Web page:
Wales recycled 54 per cent in the beginning of 2014

Recycling, reuse and composting rates in Wales continue to hold at 54 per cent, with new figures showing that local authorities recycled, reused or composted the same amount of waste in the first three months of 2014 as they did the quarter before.

The findings come in the Welsh Government’s provisional quarterly municipal waste figures ‘The Local Authority Municipal Waste Management: January – March 2014’, which show that between January and March 2014 (the fourth quarter of 2013/14), local authorities in Wales recycled, reused or composted 54 per cent of municipal waste, three per cent more waste than in the same period the year before.

This is despite authorities sending five per cent more waste for recycling/reuse/composting in this quarter compared to the year before. This has been attributed to ‘a relatively mild winter compared to the previous year when some vehicle rounds were cancelled due to the weather’.

Breakdown of statistics

During the 12-month period leading up to March 2014, Denbighshire and Monmouthshire councils had the highest recycling rates at 63 per cent. Pembrokeshire came in second at 60 per cent, followed by Caerphilly and Ceredigion councils at 58 per cent. 

However, Ceredigion County Council had the largest percentage increase in its recycling, reuse and composting rates compared with the same quarter in 2013 – rising by 12 per cent to a rate of 65 per cent (50 per cent of which was through reuse/recycling). This is thought to be due to the local authority entering new contracts and the start of treatment of road sweeping waste for recovery.

Large increases (of nine per cent) were also recorded in Monmouthshire and Neath Port Talbot councils, both of which have reduced their residual collections to once every two weeks.

On the opposite end of the scale, Merthyr Tydfil was the worst performing local authority at 48 per cent.

All of these councils operate co-mingled recycling services (with Pembrokeshire and Ceredigion collecting dry recyclables excluding glass), except for Monmouthshire, which operates a twin-stream system.

For the period January to March 2014, six local authorities (the Isle of Anglesey, Powys; Cardiff; Rhondda Cynon Taf; Merthyr Tydfil; and Torfaen), missed the 2012-2013 target of 52 per cent recycling during January to March 2014.

However, provisional figures estimate that just four will miss the target by the end of the year 2013/14. It is yet to be seen if these councils will have to pay penalties for missing the target (£200 for every tonne of waste under the target) but the Welsh Government is providing an extra £4 million of investment to Welsh councils this year to support councils that are failing to meet recycling targets by helping them develop efficient waste collection services.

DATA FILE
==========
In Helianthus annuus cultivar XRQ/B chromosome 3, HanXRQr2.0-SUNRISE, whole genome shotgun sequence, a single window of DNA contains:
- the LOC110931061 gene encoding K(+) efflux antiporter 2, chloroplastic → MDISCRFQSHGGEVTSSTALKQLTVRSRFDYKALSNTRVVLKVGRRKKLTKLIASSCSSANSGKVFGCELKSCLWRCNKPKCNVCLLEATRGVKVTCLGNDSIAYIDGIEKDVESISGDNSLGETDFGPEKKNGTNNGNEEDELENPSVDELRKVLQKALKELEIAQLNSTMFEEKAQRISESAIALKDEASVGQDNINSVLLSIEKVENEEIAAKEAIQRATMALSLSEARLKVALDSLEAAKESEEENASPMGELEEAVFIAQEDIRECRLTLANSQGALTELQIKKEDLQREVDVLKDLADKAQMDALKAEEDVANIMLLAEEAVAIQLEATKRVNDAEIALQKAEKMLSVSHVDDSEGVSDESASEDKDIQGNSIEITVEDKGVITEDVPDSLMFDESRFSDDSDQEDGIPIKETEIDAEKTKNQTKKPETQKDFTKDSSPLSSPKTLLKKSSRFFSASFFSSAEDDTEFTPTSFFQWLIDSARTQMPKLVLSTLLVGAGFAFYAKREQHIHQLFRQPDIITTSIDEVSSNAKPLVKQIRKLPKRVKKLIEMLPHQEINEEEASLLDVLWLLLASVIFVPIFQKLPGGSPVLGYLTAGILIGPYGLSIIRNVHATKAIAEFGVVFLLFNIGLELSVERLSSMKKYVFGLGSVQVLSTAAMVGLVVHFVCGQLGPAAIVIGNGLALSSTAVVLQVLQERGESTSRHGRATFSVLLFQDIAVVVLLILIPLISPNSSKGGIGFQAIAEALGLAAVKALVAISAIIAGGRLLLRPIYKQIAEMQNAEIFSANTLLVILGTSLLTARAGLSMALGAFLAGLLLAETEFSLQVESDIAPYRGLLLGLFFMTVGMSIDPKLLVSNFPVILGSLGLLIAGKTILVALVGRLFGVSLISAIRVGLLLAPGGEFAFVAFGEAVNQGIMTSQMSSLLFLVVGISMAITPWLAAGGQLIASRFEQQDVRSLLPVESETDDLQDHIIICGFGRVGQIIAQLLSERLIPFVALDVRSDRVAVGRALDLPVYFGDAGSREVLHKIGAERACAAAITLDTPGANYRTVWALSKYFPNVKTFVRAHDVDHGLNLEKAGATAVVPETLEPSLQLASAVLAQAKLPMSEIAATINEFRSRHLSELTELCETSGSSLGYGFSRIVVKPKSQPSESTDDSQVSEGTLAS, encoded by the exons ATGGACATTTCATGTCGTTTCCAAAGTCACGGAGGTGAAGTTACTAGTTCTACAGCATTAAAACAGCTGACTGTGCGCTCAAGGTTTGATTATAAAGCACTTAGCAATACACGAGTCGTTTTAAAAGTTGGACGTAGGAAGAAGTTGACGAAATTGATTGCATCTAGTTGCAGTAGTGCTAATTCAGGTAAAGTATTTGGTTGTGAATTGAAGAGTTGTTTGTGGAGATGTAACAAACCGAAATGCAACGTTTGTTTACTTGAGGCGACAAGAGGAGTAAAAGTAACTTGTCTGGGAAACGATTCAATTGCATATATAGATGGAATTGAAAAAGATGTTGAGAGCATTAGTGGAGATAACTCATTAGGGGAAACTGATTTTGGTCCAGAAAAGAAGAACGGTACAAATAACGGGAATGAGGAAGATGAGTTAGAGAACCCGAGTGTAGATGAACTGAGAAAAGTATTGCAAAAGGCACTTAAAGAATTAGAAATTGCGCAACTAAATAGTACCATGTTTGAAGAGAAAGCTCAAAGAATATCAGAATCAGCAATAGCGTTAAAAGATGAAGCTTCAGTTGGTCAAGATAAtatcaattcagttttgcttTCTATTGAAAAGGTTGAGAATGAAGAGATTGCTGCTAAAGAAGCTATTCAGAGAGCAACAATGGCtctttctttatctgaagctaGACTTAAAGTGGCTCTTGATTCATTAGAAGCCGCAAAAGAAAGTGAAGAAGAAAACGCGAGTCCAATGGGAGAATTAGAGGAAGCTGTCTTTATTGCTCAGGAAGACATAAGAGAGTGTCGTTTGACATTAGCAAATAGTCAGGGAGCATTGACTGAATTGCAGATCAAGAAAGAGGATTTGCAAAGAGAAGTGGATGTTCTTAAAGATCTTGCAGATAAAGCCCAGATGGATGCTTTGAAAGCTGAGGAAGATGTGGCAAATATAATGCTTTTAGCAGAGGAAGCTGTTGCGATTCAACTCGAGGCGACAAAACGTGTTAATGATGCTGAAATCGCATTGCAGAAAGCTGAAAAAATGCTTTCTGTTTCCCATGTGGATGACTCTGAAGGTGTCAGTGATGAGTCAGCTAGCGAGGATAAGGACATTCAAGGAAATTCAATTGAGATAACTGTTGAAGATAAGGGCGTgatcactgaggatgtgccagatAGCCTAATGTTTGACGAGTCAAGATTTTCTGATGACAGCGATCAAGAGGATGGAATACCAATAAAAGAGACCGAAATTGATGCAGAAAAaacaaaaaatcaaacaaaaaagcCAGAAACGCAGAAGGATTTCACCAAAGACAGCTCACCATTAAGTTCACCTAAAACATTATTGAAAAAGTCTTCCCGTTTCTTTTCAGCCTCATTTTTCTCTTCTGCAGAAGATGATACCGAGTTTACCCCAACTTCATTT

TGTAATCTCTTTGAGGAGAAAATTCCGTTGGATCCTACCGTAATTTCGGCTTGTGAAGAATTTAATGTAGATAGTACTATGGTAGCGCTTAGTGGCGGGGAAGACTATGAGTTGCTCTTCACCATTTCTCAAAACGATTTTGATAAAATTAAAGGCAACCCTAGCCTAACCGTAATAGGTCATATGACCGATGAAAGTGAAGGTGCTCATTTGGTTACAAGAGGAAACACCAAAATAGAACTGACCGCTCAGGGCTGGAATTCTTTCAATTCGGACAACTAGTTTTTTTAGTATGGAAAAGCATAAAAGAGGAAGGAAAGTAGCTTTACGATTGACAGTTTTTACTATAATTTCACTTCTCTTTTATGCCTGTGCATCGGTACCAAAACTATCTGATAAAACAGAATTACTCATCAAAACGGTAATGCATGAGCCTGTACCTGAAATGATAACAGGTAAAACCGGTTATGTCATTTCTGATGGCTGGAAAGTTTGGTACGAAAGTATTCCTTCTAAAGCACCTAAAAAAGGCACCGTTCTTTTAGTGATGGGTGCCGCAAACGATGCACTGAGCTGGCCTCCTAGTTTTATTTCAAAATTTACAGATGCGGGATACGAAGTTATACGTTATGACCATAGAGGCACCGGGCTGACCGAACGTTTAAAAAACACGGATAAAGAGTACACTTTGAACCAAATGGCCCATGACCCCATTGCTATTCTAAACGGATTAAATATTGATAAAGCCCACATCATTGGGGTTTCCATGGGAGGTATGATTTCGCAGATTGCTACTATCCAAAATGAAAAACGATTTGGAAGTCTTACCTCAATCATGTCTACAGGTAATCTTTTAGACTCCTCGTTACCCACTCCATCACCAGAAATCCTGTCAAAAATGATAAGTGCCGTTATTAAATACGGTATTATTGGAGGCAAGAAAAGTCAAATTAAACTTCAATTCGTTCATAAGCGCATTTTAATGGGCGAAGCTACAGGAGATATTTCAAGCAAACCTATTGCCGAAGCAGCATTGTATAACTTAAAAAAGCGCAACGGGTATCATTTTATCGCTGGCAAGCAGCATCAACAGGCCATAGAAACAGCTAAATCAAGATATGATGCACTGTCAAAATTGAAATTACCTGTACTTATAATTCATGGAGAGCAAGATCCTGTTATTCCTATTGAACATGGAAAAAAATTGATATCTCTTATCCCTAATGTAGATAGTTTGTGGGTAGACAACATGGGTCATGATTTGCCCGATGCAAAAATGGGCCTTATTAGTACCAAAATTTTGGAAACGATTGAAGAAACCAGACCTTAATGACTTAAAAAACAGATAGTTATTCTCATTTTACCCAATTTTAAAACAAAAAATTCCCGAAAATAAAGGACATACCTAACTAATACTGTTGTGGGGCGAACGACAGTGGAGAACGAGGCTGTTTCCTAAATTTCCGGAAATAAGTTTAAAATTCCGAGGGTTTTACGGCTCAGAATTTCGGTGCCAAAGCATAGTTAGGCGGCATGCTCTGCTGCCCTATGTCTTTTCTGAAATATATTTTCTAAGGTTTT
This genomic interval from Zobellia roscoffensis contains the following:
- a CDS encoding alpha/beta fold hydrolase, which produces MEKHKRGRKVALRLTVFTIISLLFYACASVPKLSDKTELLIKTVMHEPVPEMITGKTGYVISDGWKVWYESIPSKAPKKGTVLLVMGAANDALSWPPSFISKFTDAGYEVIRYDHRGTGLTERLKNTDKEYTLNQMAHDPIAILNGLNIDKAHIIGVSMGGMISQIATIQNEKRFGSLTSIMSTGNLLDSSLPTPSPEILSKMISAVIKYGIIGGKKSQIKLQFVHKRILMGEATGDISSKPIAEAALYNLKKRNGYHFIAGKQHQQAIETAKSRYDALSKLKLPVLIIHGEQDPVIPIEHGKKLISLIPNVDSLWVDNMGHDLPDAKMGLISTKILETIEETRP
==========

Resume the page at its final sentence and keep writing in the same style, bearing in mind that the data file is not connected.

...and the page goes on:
Wales is so far the only UK nation to have broken the 50 per cent recycling mark, reaching its first statutory recycling target of 52 per cent in 2012/13. The Welsh Government is now aiming for all authorities to recycle 58 per cent of waste by 2015/16, rising to 70 per cent by 2025, as part of its ‘Towards Zero Waste’ strategy.

‘Good progress’ towards 58 per cent recycling by 2016

Speaking about the figures, John Griffiths, Minister for Natural Resources, Culture and Sport, said: “It’s great to see that Welsh households and local authorities are continuing to increase the amount they recycle and reuse. I want to congratulate them for their efforts.

“We continue to lead the way in the UK for reuse, recycling and composting, and we are making good progress towards our target of 58 per cent recycling by 2016 and 70 per cent recycling by 2025.”

Griffiths added: “There is much more to do, but we will continue to support Welsh councils to meet their recycling targets and to develop the most effective waste collection services through the Collaborative Change Programme. This programme will provide an extra £4 million of investment to Welsh councils this year.

“In addition, every Welsh council offers a food waste recycling collection service, which is contributing to our high recycling rates.”

Read the full report for January to March 2014